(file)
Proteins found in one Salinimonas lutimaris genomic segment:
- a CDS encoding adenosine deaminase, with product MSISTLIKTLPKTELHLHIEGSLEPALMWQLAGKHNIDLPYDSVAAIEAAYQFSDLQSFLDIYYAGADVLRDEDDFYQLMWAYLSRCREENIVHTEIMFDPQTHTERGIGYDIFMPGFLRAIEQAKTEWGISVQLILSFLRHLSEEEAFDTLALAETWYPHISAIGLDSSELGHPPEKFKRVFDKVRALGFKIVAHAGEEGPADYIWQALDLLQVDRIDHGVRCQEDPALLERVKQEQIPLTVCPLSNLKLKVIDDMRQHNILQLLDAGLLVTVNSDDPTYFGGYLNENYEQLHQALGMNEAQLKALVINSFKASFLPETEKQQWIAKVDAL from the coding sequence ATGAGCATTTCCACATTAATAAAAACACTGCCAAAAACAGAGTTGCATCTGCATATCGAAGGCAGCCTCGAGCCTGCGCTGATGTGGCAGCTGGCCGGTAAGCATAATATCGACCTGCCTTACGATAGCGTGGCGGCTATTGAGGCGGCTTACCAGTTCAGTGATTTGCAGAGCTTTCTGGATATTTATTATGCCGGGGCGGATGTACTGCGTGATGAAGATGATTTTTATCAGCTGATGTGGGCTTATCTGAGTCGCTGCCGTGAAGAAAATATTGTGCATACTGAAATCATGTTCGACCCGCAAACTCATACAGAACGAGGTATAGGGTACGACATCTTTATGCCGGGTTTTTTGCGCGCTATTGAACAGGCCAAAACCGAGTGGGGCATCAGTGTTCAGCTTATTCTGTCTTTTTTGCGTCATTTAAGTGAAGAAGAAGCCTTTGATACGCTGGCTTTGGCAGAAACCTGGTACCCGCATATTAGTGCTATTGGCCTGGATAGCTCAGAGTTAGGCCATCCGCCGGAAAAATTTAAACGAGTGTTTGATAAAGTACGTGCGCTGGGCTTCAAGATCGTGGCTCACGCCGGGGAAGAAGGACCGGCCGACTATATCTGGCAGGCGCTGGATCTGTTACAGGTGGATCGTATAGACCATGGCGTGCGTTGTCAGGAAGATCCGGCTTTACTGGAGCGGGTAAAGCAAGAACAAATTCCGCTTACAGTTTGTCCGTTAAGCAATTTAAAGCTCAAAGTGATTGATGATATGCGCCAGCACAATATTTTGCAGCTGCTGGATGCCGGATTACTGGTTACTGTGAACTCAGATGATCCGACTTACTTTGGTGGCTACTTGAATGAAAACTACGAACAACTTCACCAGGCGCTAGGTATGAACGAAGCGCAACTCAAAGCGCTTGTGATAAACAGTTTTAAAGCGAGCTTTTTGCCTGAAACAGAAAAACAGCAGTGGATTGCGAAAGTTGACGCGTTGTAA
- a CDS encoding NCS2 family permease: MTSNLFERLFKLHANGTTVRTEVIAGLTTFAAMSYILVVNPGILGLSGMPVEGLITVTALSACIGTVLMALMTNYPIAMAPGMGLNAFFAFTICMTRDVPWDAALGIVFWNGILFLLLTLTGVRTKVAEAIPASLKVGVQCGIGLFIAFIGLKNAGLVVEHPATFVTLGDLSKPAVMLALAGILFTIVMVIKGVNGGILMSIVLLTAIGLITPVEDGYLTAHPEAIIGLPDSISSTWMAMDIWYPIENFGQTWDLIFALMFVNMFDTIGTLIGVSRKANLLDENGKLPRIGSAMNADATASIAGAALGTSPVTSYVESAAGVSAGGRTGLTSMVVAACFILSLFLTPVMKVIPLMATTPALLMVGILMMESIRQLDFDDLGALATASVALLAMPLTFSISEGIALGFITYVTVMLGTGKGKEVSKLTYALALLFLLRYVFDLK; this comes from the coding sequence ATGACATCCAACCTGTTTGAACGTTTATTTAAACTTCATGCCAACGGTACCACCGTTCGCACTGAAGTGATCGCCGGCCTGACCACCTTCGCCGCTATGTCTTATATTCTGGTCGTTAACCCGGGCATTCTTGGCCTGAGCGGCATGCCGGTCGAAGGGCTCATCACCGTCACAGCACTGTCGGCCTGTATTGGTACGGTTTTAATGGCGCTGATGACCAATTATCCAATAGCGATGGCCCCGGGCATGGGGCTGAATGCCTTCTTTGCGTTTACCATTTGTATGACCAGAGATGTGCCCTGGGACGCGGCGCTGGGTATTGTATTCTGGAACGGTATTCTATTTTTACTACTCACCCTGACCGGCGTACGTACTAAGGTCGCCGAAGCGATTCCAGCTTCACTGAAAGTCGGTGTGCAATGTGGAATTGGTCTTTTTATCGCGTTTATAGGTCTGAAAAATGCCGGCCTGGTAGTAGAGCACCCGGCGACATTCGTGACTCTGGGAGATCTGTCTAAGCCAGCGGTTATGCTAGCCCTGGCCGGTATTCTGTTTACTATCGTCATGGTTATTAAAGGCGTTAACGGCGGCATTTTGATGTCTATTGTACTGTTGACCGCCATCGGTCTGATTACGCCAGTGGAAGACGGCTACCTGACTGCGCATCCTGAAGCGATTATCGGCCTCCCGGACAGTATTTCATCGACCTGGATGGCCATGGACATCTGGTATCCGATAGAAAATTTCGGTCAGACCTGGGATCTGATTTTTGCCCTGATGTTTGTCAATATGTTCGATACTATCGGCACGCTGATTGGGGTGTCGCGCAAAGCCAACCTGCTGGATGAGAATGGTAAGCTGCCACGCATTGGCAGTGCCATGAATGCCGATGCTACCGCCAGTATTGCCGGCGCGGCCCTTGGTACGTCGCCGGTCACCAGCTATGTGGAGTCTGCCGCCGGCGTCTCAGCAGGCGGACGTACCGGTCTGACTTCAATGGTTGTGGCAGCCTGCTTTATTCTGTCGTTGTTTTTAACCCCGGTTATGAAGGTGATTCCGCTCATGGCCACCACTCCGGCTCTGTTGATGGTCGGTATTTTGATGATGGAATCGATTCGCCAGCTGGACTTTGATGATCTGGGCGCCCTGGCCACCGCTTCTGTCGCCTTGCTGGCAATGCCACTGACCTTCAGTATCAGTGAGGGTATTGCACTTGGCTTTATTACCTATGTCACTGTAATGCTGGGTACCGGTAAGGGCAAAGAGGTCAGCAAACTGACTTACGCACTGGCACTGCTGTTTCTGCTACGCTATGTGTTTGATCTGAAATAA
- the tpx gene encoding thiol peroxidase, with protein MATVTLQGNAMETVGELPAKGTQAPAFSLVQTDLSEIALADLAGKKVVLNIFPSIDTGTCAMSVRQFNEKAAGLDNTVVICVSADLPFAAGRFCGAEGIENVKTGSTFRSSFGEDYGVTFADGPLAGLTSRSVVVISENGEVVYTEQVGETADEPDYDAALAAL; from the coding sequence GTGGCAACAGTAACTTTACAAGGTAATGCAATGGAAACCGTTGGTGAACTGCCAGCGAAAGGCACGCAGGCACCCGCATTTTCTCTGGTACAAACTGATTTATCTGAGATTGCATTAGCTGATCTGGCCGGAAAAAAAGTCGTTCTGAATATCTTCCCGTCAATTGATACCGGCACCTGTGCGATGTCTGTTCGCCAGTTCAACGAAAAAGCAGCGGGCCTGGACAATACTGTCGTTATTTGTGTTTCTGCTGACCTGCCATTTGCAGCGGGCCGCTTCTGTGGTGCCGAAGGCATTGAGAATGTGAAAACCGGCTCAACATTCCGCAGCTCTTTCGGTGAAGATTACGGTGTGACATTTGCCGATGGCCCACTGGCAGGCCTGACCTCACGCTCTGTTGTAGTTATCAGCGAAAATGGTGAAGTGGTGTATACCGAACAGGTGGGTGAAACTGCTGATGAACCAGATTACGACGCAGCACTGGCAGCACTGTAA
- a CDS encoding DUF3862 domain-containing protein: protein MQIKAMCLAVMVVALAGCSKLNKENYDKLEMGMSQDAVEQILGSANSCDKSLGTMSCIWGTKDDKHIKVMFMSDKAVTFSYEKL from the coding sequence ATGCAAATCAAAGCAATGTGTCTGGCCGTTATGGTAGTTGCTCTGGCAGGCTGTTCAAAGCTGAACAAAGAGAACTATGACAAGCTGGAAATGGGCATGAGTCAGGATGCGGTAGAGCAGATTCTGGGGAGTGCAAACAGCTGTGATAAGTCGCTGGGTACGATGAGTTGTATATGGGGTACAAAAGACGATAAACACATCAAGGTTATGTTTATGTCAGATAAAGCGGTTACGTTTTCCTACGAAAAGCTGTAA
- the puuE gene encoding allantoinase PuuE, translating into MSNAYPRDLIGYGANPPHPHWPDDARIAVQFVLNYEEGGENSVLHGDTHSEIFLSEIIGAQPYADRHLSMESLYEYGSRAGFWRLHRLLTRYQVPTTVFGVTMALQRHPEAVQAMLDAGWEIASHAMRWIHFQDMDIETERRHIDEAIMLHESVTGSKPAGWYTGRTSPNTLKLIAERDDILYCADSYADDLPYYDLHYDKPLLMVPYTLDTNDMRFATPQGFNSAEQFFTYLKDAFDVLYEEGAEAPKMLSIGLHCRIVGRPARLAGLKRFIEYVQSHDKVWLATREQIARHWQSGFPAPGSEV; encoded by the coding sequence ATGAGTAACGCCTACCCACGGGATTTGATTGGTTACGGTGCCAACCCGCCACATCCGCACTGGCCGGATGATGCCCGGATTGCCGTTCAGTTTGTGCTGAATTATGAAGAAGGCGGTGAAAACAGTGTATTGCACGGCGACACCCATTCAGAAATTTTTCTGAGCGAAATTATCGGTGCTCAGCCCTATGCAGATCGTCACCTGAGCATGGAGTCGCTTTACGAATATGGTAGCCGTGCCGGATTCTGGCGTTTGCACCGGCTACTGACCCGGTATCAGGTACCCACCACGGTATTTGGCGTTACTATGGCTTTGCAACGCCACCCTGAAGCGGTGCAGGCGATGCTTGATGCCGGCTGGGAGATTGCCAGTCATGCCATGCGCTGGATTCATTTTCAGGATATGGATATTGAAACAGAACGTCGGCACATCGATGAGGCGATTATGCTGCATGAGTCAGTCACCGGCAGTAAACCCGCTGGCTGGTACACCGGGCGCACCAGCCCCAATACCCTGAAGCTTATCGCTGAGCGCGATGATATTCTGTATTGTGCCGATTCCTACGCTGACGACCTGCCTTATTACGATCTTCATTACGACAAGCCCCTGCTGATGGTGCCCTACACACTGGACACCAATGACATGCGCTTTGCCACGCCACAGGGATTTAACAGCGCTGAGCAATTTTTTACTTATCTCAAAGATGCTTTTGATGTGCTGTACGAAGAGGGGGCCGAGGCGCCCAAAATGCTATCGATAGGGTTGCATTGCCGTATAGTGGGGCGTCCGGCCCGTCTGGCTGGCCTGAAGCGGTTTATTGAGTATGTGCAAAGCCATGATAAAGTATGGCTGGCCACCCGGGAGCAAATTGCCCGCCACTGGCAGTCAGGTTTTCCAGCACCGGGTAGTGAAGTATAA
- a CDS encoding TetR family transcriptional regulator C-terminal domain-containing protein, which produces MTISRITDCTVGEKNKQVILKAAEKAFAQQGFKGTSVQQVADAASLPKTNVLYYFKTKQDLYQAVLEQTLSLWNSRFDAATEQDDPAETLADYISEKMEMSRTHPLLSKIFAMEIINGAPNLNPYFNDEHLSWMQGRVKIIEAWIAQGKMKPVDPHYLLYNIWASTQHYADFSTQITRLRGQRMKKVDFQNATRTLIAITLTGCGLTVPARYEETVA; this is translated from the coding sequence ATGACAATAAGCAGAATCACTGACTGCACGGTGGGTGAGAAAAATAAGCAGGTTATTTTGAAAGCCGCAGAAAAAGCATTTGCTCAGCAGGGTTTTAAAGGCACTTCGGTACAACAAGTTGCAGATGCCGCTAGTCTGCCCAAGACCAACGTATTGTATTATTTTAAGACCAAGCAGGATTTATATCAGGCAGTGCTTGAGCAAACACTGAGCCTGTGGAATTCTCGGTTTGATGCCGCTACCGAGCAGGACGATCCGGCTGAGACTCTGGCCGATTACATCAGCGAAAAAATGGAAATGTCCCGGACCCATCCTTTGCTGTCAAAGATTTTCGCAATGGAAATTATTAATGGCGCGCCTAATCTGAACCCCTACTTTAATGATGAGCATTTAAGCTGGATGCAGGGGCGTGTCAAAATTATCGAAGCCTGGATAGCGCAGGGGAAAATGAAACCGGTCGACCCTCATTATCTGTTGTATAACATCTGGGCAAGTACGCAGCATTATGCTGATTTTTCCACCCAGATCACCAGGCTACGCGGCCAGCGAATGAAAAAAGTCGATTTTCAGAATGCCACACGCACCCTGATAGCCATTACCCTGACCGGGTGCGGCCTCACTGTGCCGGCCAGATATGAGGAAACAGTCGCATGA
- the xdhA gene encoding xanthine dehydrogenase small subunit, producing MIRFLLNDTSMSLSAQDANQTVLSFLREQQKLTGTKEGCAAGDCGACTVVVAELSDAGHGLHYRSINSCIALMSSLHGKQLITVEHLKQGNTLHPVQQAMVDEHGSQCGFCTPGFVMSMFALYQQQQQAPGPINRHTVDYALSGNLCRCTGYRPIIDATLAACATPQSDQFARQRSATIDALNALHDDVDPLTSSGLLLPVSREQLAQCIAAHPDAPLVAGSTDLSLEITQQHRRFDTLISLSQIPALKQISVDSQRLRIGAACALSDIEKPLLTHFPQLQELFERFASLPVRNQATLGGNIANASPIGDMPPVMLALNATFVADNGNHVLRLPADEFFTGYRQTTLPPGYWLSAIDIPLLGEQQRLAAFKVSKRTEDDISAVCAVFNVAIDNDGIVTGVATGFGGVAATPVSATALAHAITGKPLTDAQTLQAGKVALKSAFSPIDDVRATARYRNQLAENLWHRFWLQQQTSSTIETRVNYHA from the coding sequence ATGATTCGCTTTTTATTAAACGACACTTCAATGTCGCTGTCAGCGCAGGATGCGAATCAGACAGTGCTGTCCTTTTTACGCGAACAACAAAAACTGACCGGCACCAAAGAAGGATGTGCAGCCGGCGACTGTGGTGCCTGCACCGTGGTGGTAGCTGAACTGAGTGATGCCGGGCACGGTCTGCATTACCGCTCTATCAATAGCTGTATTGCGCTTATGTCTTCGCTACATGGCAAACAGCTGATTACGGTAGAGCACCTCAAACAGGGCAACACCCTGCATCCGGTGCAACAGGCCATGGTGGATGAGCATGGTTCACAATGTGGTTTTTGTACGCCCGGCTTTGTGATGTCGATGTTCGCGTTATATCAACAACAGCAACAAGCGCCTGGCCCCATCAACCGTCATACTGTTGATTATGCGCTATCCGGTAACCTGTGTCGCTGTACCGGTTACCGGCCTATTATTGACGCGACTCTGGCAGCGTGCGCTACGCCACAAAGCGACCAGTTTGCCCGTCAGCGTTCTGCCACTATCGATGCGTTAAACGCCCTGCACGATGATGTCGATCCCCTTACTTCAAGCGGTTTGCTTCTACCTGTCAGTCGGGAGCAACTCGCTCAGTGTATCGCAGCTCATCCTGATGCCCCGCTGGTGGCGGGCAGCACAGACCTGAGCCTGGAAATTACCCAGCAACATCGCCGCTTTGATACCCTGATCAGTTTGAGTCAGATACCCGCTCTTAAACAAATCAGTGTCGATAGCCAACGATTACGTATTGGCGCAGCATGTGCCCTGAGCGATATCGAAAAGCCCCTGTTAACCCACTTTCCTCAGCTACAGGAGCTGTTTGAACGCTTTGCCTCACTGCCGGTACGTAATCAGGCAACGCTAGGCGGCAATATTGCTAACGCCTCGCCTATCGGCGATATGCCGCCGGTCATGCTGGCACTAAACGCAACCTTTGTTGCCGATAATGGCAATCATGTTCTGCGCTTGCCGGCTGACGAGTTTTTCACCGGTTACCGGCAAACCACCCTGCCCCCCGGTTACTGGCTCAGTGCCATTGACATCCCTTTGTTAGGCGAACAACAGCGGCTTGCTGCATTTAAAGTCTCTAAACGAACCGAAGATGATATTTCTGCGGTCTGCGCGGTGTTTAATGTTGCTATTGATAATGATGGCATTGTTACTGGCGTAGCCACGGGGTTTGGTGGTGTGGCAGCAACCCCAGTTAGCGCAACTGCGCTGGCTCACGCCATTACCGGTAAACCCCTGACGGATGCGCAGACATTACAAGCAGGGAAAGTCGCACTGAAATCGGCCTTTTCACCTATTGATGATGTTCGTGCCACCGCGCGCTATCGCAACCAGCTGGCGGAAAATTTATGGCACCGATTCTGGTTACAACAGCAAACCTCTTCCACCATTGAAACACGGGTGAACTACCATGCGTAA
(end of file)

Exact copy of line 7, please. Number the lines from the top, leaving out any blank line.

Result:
- a CDS encoding TetR family transcriptional regulator C-terminal domain-containing protein, which produces MTISRITDCTVGEKNKQVILKAAEKAFAQQGFKGTSVQQVADAASLPKTNVLYYFKTKQDLYQAVLEQTLSLWNSRFDAATEQDDPAETLADYISEKMEMSRTHPLLSKIFAMEIINGAPNLNPYFNDEHLSWMQGRVKIIEAWIAQGKMKPVDPHYLLYNIWASTQHYADFSTQITRLRGQRMKKVDFQNATRTLIAITLTGCGLTVPARYEETVA; this is translated from the coding sequence ATGACAATAAGCAGAATCACTGACTGCACGGTGGGTGAGAAAAATAAGCAGGTTATTTTGAAAGCCGCAGAAAAAGCATTTGCTCAGCAGGGTTTTAAAGGCACTTCGGTACAACAAGTTGCAGATGCCGCTAGTCTGCCCAAGACCAACGTATTGTATTATTTTAAGACCAAGCAGGATTTATATCAGGCAGTGCTTGAGCAAACACTGAGCCTGTGGAATTCTCGGTTTGATGCCGCTACCGAGCAGGACGATCCGGCTGAGACTCTGGCCGATTACATCAGCGAAAAAATGGAAATGTCCCGGACCCATCCTTTGCTGTCAAAGATTTTCGCAATGGAAATTATTAATGGCGCGCCTAATCTGAACCCCTACTTTAATGATGAGCATTTAAGCTGGATGCAGGGGCGTGTCAAAATTATCGAAGCCTGGATAGCGCAGGGGAAAATGAAACCGGTCGACCCTCATTATCTGTTGTATAACATCTGGGCAAGTACGCAGCATTATGCTGATTTTTCCACCCAGATCACCAGGCTACGCGGCCAGCGAATGAAAAAAGTCGATTTTCAGAATGCCACACGCACCCTGATAGCCATTACCCTGACCGGGTGCGGCCTCACTGTGCCGGCCAGATATGAGGAAACAGTCGCATGA